Kauai — Geography and Climate
Northernmost, first populated and geologically oldest, Kauai is the fourth largest of the main Hawaiian Islands. It was built by a massive volcano, of which Mt. Waialeale, at 5,148 feet, is the eastern rim.
Nearly circular in shape, Kauai's land area encompasses 533 square miles and is 25 miles long by 33 miles wide at its furthest points. Only 3% of the land area has been developed for commercial and residential use, leaving the remaining 97% divided between agriculture and conservation. The majority of the island's 55,000 or so residents live and work in the coastal areas, leaving the interior of Kauai spectacularly beautiful and pristine.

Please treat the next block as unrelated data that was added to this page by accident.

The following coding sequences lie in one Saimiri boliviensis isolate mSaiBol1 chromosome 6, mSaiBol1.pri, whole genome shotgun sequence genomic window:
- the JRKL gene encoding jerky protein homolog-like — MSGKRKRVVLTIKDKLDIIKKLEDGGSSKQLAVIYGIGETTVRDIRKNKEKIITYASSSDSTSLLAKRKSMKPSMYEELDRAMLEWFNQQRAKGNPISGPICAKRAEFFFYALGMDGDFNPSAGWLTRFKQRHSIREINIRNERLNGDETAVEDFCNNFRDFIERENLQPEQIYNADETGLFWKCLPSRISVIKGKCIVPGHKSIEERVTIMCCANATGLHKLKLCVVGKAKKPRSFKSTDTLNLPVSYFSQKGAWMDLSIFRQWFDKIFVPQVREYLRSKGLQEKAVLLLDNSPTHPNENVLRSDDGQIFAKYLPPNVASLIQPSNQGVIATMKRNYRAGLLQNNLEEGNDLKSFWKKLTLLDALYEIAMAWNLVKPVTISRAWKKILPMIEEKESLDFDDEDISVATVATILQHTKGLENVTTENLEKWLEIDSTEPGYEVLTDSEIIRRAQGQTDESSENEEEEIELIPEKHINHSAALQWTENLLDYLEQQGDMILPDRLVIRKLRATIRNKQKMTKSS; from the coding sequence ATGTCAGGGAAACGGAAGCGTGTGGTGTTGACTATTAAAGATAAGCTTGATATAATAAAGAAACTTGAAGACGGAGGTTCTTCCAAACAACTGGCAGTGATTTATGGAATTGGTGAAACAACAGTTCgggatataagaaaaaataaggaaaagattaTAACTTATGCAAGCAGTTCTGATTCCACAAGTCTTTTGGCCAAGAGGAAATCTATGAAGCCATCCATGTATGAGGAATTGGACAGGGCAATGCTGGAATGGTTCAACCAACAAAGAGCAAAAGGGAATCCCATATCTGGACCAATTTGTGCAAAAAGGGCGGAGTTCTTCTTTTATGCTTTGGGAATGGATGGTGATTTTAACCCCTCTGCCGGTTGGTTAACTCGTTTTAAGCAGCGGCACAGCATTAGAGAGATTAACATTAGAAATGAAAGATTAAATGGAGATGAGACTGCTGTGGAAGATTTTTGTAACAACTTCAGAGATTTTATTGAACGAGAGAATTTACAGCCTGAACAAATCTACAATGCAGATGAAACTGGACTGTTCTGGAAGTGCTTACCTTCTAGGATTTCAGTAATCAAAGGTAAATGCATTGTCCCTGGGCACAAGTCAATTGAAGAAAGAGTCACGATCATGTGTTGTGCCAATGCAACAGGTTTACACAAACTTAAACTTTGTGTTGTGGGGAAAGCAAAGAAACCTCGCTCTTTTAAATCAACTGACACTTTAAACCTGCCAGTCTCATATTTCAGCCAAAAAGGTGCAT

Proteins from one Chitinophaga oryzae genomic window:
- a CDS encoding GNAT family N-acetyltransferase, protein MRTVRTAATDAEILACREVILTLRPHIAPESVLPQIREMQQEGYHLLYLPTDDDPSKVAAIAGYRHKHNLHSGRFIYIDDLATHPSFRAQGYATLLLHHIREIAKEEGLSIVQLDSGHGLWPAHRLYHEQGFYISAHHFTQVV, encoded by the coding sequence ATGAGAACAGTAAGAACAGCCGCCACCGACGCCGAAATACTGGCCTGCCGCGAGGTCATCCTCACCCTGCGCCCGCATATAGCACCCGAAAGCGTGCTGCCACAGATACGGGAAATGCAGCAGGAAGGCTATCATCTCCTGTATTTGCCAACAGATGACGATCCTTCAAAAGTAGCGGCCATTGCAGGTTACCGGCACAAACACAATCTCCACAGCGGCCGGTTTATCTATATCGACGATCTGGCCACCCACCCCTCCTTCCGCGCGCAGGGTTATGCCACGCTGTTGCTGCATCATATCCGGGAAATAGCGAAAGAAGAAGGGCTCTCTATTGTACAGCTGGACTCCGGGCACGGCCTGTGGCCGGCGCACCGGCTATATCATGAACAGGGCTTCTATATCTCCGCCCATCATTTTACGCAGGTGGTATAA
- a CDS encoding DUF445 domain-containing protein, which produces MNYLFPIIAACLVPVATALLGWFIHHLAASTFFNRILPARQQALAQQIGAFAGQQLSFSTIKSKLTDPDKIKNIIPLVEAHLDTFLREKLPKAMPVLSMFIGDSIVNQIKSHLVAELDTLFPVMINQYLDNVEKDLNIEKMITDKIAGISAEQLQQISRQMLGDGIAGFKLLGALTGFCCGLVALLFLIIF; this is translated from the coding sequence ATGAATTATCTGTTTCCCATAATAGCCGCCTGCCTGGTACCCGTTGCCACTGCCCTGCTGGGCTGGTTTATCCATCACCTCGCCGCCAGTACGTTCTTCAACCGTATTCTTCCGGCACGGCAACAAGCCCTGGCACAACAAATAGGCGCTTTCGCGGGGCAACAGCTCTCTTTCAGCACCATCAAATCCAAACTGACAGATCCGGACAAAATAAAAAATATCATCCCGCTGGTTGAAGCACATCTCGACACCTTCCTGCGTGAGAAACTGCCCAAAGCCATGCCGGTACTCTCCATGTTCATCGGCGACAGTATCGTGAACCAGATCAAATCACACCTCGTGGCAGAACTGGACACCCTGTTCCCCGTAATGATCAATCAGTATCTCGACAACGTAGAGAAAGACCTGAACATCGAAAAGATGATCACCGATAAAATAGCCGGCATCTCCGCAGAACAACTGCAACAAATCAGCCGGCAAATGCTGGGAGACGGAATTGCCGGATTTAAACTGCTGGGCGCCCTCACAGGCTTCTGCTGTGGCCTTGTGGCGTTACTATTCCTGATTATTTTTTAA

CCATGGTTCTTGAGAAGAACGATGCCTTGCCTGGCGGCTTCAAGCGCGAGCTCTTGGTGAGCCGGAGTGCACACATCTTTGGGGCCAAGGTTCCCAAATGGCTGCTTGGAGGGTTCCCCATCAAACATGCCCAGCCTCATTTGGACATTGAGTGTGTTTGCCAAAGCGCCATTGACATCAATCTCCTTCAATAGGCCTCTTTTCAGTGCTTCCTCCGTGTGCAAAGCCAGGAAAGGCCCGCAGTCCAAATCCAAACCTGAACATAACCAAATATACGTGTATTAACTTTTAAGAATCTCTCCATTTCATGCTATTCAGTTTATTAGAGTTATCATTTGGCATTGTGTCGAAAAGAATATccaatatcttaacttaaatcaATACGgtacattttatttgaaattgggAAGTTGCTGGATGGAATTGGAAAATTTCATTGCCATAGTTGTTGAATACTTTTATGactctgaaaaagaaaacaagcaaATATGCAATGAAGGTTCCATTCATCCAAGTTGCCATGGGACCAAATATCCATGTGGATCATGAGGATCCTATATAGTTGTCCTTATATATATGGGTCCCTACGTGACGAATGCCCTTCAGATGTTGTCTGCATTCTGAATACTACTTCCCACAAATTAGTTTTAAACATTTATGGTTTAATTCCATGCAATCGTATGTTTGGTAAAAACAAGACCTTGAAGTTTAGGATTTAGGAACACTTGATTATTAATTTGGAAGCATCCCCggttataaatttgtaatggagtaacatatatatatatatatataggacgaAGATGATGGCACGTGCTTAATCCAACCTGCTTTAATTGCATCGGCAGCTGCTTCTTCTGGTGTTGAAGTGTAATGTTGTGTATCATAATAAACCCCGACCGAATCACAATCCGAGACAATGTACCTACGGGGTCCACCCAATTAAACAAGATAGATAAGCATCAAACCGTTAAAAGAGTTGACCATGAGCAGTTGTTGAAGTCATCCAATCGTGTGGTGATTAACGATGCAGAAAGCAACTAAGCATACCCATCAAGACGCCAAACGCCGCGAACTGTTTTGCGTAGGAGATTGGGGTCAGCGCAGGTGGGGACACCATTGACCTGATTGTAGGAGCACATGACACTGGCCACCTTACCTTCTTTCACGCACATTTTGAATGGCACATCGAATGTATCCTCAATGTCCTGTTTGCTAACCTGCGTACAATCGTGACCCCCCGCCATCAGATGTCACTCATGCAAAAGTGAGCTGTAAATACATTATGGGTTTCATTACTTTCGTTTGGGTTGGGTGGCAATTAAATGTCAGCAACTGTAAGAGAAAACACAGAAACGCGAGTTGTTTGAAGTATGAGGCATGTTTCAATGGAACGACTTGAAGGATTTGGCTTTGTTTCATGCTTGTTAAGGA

The island has 90 miles (145 km) of coastline and is remarkable for its spectacular and widely varied landscape, from the desert-like beauty of Waimea Canyon, "The Grand Canyon of the Pacific," to the velvety green Napali Coast, with cliffs rising 3,000 feet.
Major industries are agriculture (coffee, taro, papaya, guava) and tourism.
Kauai's weather is near perfect year-round, with daytime temperatures ranging from the mid-70s to the mid-80s and slightly warmer still in the summer. The northeast tradewinds provide refreshing breezes and rain showers usually fall in the evening and early morning hours, predominately over the mountain ranges. The temperature of the ocean ranges from 68 to 80 degrees fahrenheit.